Tuesday, October 05, 2004

Column/Comment: HIPAA Headache

Continuing the trend (are two articles a trend?) of articles reflecting on HIPAA's first year, the Times Reporter of Ohio has a column/comment on HIPAA and its effects.

HIPAA headache: Law protects confidentiality, but limits access
By RYAN KARP, T-R Staff Writer

It’s been more than a year since the Health Insurance Portability and Accountability Act has gone into effect and area medical service providers have felt the effects of it in different ways.

Possibly as a result of hundreds, maybe thousands, of hours of behind the scenes work in preparing for HIPAA, patients seem to appreciate the new privacy laws, said Carey Gardner, community relations director at Union Hospital in Dover.

For Smith Ambulance, which services Tuscarawas County, all the extra paperwork HIPAA has created is a real pain. But Bob Smith, owner and president of the ambulance service, said most people seem to be in favor of stricter confidentiality.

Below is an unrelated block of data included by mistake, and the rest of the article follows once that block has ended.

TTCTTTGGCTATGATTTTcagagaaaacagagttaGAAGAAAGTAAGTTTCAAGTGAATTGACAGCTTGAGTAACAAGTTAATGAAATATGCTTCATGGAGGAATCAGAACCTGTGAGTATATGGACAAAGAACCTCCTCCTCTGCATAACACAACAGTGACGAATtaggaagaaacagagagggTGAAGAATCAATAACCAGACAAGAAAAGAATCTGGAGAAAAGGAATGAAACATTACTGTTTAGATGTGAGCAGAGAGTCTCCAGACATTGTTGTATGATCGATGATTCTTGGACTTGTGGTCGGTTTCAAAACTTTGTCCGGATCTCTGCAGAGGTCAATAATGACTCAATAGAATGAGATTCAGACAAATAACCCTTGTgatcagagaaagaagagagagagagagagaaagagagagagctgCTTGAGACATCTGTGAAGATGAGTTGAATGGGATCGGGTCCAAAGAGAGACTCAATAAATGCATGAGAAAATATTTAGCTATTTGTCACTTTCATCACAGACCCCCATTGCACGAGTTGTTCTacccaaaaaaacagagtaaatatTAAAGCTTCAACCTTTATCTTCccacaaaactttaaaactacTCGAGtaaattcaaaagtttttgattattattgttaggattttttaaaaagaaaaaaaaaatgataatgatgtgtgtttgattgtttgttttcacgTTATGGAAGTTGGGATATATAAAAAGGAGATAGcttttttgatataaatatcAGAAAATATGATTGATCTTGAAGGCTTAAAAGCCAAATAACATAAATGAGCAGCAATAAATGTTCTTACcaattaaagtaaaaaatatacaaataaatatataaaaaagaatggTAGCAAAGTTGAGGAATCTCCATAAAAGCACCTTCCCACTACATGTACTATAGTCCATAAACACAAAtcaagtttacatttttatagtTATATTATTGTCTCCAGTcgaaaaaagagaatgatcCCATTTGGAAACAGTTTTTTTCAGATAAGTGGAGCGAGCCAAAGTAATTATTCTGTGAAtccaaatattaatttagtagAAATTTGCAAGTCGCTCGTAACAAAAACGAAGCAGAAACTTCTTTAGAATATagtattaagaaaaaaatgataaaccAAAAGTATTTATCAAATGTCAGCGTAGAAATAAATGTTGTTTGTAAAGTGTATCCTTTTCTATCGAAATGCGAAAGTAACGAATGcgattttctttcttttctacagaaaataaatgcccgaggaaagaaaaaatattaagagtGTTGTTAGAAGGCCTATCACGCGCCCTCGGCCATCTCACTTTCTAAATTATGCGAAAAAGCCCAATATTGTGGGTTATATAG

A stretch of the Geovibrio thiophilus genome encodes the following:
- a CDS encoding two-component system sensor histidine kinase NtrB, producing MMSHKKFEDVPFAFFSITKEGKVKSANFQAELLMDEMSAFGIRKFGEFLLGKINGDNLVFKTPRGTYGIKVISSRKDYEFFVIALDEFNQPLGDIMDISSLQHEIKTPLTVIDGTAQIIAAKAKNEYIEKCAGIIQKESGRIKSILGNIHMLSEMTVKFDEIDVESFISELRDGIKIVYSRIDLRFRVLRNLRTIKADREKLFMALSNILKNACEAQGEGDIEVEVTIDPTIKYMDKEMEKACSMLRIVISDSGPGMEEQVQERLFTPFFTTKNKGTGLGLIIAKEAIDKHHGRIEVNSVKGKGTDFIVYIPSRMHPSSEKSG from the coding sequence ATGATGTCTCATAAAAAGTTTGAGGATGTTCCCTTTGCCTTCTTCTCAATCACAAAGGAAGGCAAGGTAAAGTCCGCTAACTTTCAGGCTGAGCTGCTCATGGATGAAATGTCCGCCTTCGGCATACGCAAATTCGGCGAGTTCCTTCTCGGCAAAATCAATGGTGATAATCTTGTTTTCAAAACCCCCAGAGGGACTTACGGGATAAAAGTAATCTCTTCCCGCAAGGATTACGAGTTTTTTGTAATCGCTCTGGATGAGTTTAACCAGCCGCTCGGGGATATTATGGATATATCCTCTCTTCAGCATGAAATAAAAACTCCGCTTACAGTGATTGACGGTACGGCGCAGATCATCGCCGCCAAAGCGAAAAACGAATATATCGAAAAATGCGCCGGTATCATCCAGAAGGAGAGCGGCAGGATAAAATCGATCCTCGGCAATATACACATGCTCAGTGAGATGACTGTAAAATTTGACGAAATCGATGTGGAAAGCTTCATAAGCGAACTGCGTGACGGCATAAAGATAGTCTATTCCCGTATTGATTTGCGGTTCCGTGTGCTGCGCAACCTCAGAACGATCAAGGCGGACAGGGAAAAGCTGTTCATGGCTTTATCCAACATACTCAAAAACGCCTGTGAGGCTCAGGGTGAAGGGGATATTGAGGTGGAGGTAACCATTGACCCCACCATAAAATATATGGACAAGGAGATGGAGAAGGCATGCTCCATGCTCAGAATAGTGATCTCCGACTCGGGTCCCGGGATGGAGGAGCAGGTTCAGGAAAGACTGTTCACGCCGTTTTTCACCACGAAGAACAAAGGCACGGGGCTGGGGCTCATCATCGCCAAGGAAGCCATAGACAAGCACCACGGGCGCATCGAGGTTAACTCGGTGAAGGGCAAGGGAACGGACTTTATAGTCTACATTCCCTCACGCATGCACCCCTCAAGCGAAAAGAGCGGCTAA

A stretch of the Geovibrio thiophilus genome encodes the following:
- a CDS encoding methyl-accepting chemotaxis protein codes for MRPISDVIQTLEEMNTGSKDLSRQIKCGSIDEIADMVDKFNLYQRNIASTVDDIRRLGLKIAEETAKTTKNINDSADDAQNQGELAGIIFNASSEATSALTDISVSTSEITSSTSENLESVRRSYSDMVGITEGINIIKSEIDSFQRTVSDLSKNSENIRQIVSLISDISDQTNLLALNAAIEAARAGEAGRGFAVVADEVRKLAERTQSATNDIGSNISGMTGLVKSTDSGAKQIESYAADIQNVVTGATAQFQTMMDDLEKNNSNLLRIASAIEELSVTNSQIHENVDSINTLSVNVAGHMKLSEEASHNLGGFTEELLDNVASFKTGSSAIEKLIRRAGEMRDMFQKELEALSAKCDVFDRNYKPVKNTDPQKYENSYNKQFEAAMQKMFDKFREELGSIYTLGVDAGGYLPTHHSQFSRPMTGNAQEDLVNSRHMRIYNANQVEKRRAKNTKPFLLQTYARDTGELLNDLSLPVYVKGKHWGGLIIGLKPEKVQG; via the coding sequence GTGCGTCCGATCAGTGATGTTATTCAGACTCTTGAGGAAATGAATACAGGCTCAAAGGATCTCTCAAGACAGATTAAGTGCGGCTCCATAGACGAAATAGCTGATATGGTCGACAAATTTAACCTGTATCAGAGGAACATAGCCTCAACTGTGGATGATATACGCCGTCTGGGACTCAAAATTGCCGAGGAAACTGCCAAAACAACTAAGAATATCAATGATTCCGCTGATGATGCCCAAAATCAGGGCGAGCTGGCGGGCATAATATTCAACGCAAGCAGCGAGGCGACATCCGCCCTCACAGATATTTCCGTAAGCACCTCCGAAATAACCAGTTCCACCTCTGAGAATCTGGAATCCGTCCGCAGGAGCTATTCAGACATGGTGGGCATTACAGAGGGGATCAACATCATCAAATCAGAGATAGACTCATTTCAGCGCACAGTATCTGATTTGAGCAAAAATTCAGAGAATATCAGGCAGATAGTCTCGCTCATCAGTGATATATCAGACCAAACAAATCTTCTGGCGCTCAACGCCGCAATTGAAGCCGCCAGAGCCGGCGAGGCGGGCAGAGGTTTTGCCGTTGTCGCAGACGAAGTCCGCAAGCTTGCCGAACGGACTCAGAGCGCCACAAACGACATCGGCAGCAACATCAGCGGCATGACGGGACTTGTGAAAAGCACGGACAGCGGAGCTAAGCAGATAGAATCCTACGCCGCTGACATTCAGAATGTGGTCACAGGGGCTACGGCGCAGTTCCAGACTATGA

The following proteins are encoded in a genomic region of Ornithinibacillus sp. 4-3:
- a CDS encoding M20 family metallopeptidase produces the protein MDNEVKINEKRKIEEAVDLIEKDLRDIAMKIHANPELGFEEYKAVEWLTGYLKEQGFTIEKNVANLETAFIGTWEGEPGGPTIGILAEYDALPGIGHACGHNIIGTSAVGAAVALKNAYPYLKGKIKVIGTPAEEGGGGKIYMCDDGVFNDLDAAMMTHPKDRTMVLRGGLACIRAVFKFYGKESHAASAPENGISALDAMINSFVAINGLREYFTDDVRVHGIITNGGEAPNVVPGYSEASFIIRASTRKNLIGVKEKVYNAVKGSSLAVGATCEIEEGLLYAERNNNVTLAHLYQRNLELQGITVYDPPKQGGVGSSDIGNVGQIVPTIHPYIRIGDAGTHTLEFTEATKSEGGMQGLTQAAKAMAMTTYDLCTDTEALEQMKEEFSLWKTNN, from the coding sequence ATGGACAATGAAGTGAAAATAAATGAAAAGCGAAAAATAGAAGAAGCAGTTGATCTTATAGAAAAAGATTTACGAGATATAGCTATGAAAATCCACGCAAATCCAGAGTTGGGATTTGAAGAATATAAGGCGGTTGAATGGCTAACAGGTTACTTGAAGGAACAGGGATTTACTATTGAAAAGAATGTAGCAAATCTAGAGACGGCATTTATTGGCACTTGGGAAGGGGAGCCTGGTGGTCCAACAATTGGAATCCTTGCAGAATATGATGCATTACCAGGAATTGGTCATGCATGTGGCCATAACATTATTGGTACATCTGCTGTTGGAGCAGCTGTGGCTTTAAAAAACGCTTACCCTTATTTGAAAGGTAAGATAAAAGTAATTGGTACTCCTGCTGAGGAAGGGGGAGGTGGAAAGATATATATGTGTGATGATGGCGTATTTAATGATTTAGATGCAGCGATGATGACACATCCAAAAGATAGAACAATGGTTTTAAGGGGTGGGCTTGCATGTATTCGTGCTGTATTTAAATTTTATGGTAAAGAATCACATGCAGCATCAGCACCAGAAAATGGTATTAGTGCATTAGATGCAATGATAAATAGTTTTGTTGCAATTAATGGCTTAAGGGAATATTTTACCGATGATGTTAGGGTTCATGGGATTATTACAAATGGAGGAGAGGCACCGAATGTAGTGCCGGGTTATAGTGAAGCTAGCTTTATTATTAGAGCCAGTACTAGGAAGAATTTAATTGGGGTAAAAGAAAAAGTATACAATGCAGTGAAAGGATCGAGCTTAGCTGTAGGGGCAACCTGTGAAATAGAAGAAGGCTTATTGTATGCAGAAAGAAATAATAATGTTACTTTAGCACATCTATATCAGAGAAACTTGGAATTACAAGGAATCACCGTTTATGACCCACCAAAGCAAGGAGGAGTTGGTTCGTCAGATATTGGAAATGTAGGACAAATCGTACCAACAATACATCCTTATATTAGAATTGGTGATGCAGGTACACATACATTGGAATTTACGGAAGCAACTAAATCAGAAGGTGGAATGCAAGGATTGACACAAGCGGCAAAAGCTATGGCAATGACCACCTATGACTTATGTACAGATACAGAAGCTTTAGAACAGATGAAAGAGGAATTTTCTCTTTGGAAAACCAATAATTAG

One of the biggest challenges the hospital faced was a new feature HIPAA offered: giving patients the choice to opt out of the hospital directory.

If a patient chooses to opt out of the directory, employees are not permitted to release any information about that patient, not even to family members.

“Their right to privacy trumps everybody,” said Gardner.

However, he said about 95 percent of patients do opt to be in the directory.


The law says they must give each patient a form detailing their HIPAA rights, although Sholtz wondered if many people outside the medical community actually knows what HIPAA is.

“They don’t have a clue,” said Sholtz. “I bet nobody reads it,” Sholtz said, adding he tries to break the law down in simpler terms to people.


HIPAA is so far reaching that Thorn said maybe it created some safeguards that aren’t necessary.

For example, parents of a college student who is under a doctor’s care at an out-of-area school are not necessarily entitled to freely discuss the student’s injuries or illness with the doctor without the consent of the student despite the fact that they’re paying the bills...."

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